73 Fred VK2WS

VK2RH watching the decode window to see if anyone new answers our CQ
The team

2022 ARRL RTTY Roundup

On Sunday the 9th of January, VK2IBE, VK2ALR and myself, VK2WS, competed in this year’s ARRL RTTY Roundup from the Robertson contesting site.
We used the Waverley club’s VK2W contesting callsign.
We spent Saturday fixing up two dipoles (well, one didn’t really require fixing at all, we just needed to select the correct (mislabelled) feedline and getting the MMTTY digital mode software plugin to work with the N1MM logging program.
Since this RTTY activity was a first time experiment for us, we aimed to work the contest during more ‘normal’ daylight hours and were targetting 0900 – 1500 local time. The contest runs for 30 hours, but we just wanted to see how we would go.
As it turns out our period of operations meant that 40m was not really working for DX. While there were a number of local nets happening on SSB as well as a WIA broadcast, there were no RTTY signals. We eventually switched to 15m (our other dipole antenna) and there we found some stations. Initially we got half a dozen QSOs with US stations (California, Oregon, Washington and one from Virginia) but after that it was only stations around the Pacific.
We got 19 QSOs in the log. All QSOs were on 15m. Having a 20m antenna might have been fruitful – perhaps next time.
We had fun working out and refining operational practices with the software and the mode. It was quite a learning experience.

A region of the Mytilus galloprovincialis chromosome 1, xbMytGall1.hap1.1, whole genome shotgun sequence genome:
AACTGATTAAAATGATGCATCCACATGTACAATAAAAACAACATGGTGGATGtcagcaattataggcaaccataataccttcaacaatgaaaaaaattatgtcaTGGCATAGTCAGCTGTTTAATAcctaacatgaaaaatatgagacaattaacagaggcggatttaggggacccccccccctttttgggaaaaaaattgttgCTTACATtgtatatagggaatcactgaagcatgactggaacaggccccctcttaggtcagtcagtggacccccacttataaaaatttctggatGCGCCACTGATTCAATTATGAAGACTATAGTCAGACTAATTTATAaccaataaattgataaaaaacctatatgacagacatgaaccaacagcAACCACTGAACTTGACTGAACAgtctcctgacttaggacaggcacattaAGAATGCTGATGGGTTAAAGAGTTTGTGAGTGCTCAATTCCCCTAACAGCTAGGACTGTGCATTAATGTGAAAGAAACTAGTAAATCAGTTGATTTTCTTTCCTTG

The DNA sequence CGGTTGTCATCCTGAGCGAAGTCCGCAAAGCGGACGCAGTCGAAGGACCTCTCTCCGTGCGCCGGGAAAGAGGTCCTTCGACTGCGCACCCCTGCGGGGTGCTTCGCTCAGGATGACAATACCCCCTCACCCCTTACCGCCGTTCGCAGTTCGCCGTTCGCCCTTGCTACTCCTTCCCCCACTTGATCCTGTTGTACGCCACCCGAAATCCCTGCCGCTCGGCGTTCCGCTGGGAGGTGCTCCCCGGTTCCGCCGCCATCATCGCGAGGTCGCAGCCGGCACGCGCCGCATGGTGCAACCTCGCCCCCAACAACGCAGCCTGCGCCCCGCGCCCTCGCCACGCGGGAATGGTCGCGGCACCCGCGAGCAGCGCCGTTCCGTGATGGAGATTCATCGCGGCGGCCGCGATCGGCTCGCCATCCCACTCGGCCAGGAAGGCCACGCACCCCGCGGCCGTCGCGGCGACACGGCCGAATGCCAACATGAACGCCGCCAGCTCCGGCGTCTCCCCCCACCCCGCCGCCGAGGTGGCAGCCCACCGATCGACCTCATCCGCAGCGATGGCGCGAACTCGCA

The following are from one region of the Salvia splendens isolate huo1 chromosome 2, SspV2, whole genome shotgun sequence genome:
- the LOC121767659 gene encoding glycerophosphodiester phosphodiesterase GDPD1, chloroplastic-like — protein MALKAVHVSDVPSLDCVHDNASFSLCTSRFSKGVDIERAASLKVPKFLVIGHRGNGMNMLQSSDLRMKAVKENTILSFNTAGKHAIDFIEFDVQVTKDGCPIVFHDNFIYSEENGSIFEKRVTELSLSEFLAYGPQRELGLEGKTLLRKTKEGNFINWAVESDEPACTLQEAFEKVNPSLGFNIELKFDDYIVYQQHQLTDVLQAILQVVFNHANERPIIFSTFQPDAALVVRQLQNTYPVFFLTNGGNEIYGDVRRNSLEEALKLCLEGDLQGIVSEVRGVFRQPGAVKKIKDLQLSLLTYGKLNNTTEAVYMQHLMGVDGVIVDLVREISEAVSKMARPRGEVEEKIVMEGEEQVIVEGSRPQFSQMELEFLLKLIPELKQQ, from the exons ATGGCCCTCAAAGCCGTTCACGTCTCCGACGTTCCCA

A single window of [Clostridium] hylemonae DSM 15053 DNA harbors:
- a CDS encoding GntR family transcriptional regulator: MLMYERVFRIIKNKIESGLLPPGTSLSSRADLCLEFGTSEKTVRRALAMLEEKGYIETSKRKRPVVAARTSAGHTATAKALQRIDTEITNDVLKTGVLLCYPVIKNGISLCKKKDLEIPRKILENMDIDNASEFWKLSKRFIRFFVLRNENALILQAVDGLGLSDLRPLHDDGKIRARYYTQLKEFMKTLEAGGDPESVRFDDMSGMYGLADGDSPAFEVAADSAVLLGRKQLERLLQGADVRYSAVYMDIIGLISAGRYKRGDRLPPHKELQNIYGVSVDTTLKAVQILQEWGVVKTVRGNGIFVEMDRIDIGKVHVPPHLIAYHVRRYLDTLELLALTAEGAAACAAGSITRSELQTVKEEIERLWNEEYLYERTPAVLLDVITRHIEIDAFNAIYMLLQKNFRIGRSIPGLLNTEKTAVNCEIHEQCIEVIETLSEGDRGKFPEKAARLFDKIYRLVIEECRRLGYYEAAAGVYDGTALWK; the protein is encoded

The log is below:
21101 RY 2022-01-08 2355 VK2W 599 2 K9YC 599 CA
21102 RY 2022-01-09 0006 VK2W 599 3 KA6BIM 599 OR
21105 RY 2022-01-09 0011 VK2W 599 4 K6XX 599 CA
21094 RY 2022-01-09 0044 VK2W 599 5 W1SRD 599 CA
21094 RY 2022-01-09 0048 VK2W 599 6 K7RU 599 WA
21098 RY 2022-01-09 0101 VK2W 599 7 W6BB 599 VA
21098 RY 2022-01-09 0104 VK2W 599 8 ZL3VZ 599 0006
21084 RY 2022-01-09 0137 VK2W 599 9 RA0FLP 599 0120
21085 RY 2022-01-09 0139 VK2W 599 10 ZL3P 599 0131
21096 RY 2022-01-09 0159 VK2W 599 11 JA1BJI 599 0128
21095 RY 2022-01-09 0239 VK2W 599 12 VJ4T 599 0033
21098 RY 2022-01-09 0244 VK2W 599 13 JA7ZP 599 0014
21098 RY 2022-01-09 0246 VK2W 599 14 KH6ZM 599 0441
21092 RY 2022-01-09 0256 VK2W 599 15 BD3CB 599 0073
21098 RY 2022-01-09 0302 VK2W 599 16 JA1WSK 599 0104
21095 RY 2022-01-09 0303 VK2W 599 17 VK4SN 599 0042
21091 RY 2022-01-09 0309 VK2W 599 18 VK4SE 599 0001
21092 RY 2022-01-09 0334 VK2W 599 19 JA1IAZ 599 0035
21092 RY 2022-01-09 0335 VK2W 599 20 VK7BO 599 0014
73 Fred VK2WS

When the results were published in June 2022, and with VK2W entered in the multi operator, single transmitter, high power category, globally we came 8th. (Disclosure – there were just eight entries in this category 🙂 ).
Additionally, in our region of Oceania, we came 1st. (Disclosure – there was just one entry in this category and it was VK2W 🙂 ).
Still, we got in there and gave it our best shot.
73 Fred VK2WS